Hi All, What happens to EJBObject related to an entity bean when that entity bean is moved to pool. If EJBObject is destroyed, then how can a container finds an EJBObject when finder methods are invoked by clients?
Well, don't forget that bean instances are assigned to EJB objects.
A bean can move from the Ready State to the Pooled state via passivation or removal. Bean instances remain inactive in the Pooled state, until they are assigned to an EJB object.
When the bean instance returns to the pool, the EJB object is left without an instance to delegate client requests to. When the client invokes a business method on the EJB object, the EJB object must obtain a new bean instance. This is accomplished by activating a bean instance.
Hi All, Thanks for the responses. Awishek caught partially what i meant to say. When clients invoke finder methods, a bean instance in the pool will query database for the existence of the primary key in the database. If found, then container will find (or makes) EJBObject and send its stub to client. This is how flow for finder method goes right. Now, at the point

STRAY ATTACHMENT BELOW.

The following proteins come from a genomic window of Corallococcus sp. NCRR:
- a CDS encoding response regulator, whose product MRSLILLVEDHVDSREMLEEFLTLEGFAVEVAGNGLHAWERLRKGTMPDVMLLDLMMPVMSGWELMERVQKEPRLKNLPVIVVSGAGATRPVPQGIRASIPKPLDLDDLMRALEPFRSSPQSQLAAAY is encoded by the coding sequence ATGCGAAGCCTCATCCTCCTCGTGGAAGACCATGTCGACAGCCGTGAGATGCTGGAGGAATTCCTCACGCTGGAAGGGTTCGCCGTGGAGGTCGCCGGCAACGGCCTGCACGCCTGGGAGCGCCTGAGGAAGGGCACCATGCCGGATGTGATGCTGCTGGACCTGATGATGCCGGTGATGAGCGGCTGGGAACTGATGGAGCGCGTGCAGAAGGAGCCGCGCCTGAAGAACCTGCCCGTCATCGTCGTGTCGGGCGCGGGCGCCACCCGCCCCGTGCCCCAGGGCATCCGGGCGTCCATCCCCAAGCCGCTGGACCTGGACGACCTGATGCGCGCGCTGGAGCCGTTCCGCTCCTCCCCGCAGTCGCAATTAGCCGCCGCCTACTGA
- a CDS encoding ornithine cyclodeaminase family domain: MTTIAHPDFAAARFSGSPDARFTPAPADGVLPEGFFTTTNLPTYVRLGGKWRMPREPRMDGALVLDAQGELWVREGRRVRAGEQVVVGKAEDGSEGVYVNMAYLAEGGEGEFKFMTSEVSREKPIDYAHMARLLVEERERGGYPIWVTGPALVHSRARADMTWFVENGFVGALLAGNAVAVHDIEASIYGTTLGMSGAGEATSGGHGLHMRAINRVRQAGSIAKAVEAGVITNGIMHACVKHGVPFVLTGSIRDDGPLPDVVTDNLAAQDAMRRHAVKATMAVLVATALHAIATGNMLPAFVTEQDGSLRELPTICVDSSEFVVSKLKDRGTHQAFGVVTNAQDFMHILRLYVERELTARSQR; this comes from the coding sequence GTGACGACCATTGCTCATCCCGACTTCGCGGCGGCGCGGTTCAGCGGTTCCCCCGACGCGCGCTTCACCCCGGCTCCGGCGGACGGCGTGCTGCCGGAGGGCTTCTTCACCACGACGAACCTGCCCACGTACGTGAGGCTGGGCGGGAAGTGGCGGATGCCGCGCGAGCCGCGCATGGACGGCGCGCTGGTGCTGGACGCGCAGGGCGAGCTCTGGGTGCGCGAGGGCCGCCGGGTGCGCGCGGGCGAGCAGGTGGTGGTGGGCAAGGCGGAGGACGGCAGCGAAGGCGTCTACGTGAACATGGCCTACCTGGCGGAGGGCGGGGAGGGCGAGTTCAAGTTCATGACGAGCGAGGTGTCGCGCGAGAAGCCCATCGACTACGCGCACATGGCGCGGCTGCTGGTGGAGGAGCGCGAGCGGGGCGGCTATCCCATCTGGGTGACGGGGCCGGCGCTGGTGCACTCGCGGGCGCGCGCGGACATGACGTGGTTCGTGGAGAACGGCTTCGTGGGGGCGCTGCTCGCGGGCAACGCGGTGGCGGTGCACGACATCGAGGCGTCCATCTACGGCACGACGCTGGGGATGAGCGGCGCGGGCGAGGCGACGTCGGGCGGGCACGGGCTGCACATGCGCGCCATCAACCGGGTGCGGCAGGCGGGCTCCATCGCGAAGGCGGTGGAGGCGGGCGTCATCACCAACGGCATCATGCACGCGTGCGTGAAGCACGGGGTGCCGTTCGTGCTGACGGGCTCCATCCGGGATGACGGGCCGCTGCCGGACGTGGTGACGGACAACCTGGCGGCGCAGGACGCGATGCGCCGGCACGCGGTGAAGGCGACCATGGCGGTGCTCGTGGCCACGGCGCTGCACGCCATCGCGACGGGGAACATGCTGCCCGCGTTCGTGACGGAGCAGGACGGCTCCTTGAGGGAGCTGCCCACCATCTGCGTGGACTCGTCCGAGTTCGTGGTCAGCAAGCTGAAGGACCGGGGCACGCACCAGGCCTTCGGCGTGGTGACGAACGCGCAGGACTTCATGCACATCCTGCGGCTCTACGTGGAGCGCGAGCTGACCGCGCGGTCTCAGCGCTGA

If found, then container will find (or makes) EJBObject and send its stub to client.
I am confused. How container finds an EJBOject which is related to the primary key? If a EJBObject is alive, then bean instance acting as entity bean for that primary key must be active and in method ready state. All i want to know is how the container service will find one? Please correct and excuse me if i am wrong.
I am confused. How container finds an EJBOject which is related to the primary key? If a EJBObject is alive, then bean instance acting as entity bean for that primary key must be active and in method ready state. All i want to know is how the container service will find one?
Any EJBObject for a bean type is capable to represent an entity its depend from vendor to vendor it might to chose to create a pool of EJBObject foe a bean type OR create a new EJBOject when required.
when the finder method(intended to find an entity) returns, it returns a primary key ,the container picks one EJBObject or creates one and assign this primary key to this EJBObject and returns the stub of this EJBObject to the remote client(at this time EJBObject is not actually pointing to the bean instance ,it just have the primary key of the entity)
Only when the client calls a business method on this currently returned EJBObject stub, the container pulls a bean instance from pool & assign the same primary key (assigned to the EJBObject to the Entity context of bean instance) which linked the EJBObject to the bean instance and this instance now represent the entity in database. Hope it clears your doubt..